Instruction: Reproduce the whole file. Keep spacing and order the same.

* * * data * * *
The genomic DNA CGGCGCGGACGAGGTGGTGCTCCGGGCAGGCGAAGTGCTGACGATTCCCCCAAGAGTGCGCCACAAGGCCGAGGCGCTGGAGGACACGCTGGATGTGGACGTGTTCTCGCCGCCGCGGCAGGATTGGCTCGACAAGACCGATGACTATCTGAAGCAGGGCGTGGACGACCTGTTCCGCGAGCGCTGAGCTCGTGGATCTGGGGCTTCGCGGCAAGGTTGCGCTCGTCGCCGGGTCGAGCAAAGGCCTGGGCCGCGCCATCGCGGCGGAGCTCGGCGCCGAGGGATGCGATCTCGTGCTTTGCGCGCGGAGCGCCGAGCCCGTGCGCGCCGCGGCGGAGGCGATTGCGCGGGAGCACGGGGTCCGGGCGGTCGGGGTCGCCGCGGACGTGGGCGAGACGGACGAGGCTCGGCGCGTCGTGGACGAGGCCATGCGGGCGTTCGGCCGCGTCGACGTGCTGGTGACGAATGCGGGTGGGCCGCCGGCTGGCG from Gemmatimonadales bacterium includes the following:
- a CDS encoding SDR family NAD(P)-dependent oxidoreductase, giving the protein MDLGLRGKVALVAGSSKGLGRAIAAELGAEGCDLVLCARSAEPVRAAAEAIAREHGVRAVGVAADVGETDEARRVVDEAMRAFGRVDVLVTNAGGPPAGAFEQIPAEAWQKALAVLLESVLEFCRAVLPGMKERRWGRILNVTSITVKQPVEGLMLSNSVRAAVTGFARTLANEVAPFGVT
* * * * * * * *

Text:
The genomic DNA CGGCGCGGACGAGGTGGTGCTCCGGGCAGGCGAAGTGCTGACGATTCCCCCAAGAGTGCGCCACAAGGCCGAGGCGCTGGAGGACACGCTGGATGTGGACGTGTTCTCGCCGCCGCGGCAGGATTGGCTCGACAAGACCGATGACTATCTGAAGCAGGGCGTGGACGACCTGTTCCGCGAGCGCTGAGCTCGTGGATCTGGGGCTTCGCGGCAAGGTTGCGCTCGTCGCCGGGTCGAGCAAAGGCCTGGGCCGCGCCATCGCGGCGGAGCTCGGCGCCGAGGGATGCGATCTCGTGCTTTGCGCGCGGAGCGCCGAGCCCGTGCGCGCCGCGGCGGAGGCGATTGCGCGGGAGCACGGGGTCCGGGCGGTCGGGGTCGCCGCGGACGTGGGCGAGACGGACGAGGCTCGGCGCGTCGTGGACGAGGCCATGCGGGCGTTCGGCCGCGTCGACGTGCTGGTGACGAATGCGGGTGGGCCGCCGGCTGGCG from Gemmatimonadales bacterium includes the following:
- a CDS encoding SDR family NAD(P)-dependent oxidoreductase, giving the protein MDLGLRGKVALVAGSSKGLGRAIAAELGAEGCDLVLCARSAEPVRAAAEAIAREHGVRAVGVAADVGETDEARRVVDEAMRAFGRVDVLVTNAGGPPAGAFEQIPAEAWQKALAVLLESVLEFCRAVLPGMKERRWGRILNVTSITVKQPVEGLMLSNSVRAAVTGFARTLANEVAPFGVT